Sri Lankan President Mahinda Rajapaksa chose the nation’s first independence day since the end of the civil war to call on the Tamils to work with the government but he ruled out self-determination. Rajapaksa spoke in Tamil in Kandy today where he appealed to the ethnic minority to “solve our problems ourselves through discussions”. He said independence day had assumed greater significance as it was the first since the defeat of Tamil Tiger rebels last year."The freedom from colonial rule that we gained 62 years ago is now more meaningful because we have been liberated from the forces of separatist terror that marred our freedom for nearly half that period," he said. The speech was his first public address to the nation since his re-election as president last month. (photo credit: AP/Eranga Jayawardena)
But the international Tamil community is no mood to quickly forgive the Singhalese leader after his brutal suppression of the 25-year uprising last year. The Australasian Federation of Tamil Associations said the Tamil Diaspora continues to mourn Independence Day as it marks the beginning of national oppression. It says when Britain granted independence to Sri Lanka in 1948, it failed to provide a federal arrangement for Tamils and Singhalese to share political power. They say this paved the way for the majority to systematically and consistently discriminate and brutally oppress the Tamils and led to the struggle that followed. “The Sri Lankan state’s genocidal attack on the Tamil people in 1983 lead to a 26 year long armed conflict that ended on 18 May 2009 with the defeat of the Liberation Tigers of Tamil Eelam,” they said.
Similarly the British Tamils Forum dismissed Rajapaksa's claim to want to resolve ethnic tensions. Suren Surendiran, a senior member of the Forum told Al Jazeera Rajapaksa has been saying that forever. "Mr Rajapaksa has proven to be a very oppressive and discriminating president. The Tamils are not celebrating today as an independence day,” he said. “Rajapaksa was not voted in the north and east, where the Tamils are - it's their land."
And while Rajapaksa was probably appealing in vain to the Tamils in the centre of the country, back in the capital 5,000 supporters of his defeated opponent, former army chief General Sarath Fonseka, took to the streets to protest the results. Rajapaksa has sacked a dozen senior military officers in the aftermath of the election. He accused the officers of breaching military discipline and siding with Fonseka. He also said they were plotting to stage a coup and assassinate him. Some of the officers were arrested after troops surrounded a hotel in Colombo last week claiming there were army deserters inside. Sri Lankan Foreign Minister Rohitha Bogollagama said it was a pre-emptive action by Fonseka. “[They were] trying to occupy premises in the city,” he said. “These are not done in a democracy.”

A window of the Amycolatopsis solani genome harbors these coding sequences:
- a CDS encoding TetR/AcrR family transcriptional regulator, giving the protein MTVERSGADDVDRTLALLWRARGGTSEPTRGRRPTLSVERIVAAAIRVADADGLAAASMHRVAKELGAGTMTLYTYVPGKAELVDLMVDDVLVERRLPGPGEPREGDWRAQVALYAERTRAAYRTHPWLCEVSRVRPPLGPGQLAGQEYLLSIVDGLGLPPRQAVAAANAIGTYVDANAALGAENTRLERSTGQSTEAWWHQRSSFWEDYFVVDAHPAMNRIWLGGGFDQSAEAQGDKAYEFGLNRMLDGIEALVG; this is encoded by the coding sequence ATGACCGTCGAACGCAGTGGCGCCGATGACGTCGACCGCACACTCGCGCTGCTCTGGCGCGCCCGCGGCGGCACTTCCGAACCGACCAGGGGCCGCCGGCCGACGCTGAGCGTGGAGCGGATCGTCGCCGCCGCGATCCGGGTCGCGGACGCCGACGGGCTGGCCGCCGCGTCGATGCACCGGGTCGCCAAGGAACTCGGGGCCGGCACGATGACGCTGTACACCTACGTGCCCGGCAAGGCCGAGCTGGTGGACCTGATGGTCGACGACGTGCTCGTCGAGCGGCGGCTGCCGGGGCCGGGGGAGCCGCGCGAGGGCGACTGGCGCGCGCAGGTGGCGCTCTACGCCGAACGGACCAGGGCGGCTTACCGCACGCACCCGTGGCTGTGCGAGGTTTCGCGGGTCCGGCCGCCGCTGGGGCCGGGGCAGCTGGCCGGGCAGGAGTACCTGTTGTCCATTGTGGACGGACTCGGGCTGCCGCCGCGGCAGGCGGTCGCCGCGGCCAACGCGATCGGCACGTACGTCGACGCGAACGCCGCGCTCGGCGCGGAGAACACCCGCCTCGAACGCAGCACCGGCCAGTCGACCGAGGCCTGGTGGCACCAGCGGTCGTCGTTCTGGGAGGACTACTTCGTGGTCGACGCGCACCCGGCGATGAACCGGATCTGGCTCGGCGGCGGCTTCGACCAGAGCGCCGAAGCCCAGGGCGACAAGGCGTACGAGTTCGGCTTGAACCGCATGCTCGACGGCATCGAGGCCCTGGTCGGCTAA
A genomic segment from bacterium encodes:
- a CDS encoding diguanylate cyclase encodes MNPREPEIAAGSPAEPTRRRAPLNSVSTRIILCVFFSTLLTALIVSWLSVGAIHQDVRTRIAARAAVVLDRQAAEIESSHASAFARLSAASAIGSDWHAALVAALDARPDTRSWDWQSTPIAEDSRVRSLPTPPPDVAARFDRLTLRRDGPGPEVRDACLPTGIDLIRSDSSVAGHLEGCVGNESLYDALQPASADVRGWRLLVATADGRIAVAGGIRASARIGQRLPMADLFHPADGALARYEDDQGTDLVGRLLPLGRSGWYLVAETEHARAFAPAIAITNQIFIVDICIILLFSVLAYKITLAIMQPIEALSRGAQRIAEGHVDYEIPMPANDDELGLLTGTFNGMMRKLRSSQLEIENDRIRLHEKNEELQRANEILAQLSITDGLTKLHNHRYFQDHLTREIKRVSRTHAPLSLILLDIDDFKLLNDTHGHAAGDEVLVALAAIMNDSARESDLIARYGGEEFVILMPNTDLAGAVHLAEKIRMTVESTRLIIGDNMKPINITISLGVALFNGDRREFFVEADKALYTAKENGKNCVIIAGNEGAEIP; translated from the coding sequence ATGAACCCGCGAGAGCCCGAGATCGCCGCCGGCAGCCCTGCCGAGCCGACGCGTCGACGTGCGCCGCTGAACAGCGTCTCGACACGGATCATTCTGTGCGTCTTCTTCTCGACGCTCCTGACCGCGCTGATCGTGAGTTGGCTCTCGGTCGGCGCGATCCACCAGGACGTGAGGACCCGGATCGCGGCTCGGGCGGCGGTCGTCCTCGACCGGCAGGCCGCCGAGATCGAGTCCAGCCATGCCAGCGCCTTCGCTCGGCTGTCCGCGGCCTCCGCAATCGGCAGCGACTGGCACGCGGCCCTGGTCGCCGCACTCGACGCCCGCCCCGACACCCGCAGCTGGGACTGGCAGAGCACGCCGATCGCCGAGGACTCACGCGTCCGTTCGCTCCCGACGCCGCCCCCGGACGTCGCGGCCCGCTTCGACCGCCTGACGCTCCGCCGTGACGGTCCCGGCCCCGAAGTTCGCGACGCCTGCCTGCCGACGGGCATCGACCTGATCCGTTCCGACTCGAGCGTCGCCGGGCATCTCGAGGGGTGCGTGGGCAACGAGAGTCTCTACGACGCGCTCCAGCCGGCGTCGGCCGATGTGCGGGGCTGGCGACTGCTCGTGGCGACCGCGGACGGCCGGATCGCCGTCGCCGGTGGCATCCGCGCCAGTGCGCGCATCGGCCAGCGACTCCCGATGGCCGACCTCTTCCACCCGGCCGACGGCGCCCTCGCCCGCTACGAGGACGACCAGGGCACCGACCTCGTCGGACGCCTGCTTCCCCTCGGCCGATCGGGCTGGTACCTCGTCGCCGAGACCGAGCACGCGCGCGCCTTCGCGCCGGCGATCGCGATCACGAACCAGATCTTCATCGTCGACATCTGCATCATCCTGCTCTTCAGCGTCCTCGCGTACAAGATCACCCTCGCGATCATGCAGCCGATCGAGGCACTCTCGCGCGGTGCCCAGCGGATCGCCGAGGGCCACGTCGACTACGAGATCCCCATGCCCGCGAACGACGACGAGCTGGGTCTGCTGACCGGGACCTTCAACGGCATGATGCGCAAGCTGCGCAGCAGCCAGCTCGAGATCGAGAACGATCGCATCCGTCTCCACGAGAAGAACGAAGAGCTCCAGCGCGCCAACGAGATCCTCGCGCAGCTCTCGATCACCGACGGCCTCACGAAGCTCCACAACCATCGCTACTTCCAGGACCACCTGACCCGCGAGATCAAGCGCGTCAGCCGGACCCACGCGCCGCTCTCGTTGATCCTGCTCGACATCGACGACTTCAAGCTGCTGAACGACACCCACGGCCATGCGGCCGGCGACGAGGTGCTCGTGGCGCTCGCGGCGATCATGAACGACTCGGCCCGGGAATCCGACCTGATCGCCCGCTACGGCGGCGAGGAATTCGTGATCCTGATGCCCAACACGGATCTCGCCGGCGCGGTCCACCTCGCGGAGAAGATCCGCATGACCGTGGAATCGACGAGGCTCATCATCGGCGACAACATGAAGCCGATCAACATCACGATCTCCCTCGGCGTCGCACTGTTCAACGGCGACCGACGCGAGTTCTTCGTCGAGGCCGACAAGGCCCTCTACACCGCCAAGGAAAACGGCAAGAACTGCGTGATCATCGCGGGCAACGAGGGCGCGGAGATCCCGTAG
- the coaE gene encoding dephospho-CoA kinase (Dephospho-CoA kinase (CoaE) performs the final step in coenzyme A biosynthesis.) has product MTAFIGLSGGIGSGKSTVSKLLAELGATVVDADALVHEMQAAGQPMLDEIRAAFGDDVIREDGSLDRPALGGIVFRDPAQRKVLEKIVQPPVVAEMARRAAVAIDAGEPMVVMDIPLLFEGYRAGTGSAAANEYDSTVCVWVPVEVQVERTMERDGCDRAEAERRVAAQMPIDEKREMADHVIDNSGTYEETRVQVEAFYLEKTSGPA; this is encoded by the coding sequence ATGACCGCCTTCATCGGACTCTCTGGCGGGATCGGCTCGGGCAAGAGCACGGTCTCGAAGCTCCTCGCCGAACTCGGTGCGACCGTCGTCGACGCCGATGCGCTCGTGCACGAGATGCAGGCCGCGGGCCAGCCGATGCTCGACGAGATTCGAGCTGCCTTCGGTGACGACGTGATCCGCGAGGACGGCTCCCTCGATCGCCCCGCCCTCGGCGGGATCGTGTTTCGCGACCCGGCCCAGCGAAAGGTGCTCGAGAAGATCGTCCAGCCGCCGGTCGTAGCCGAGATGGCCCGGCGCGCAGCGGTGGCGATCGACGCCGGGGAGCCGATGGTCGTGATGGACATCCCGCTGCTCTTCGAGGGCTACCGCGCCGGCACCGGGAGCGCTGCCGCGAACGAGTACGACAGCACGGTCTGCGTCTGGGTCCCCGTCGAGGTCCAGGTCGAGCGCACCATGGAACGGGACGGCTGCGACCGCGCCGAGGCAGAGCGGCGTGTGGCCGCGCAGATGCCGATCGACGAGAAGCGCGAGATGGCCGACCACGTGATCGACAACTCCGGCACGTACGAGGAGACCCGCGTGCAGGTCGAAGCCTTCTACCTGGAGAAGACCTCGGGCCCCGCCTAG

At a news conference on Saturday Fonseka strongly denied the claims of a coup but said a number of army officers had given him inside information during his campaign. “The information given by these officers pertained to efforts by the campaign managers of Mr. Rajapaksa to defame and assassinate me,” he said. Most of the officers forced to resign were closely aligned to him. In the election on 26 January, Rajapaksa defeated him by a large margin 58 to 40 percent.
According to the BBC there were a number of factors that helped Rajapaksa win so easily. They cited his “fiery rhetoric and sure popular touch” as well as his emphasis on the primacy of his role in last year's war victory. There is also little doubt that ordinary people's sense that their streets are safer than they have been for the past 30 years played a major role. But the Tamil minority voted in the main for Fonseka and ethnic tensions remain as strong as ever despite the end of the war.
There are also fears of a crackdown on democracy now that Rajapaksa has the best part of another seven years to rule the country. Media and human rights groups accuse him of closing and blocking news outlets and harassing, assaulting and detaining journalists who it claims were biased towards Fonseka. Human Rights Watch say that since the election authorities have detained and questioned several journalists, blocked news websites, and expelled a foreign journalist. At least one journalist has been assaulted and several have been threatened. HRW Asia Director Brad Adams said he feared the crackdown was just the beginning of a campaign to get rid of critical voices before the parliamentary elections due on 22 April. "Sri Lanka's friends should tell the government that any crackdown on civil society will harm future relations,” he said.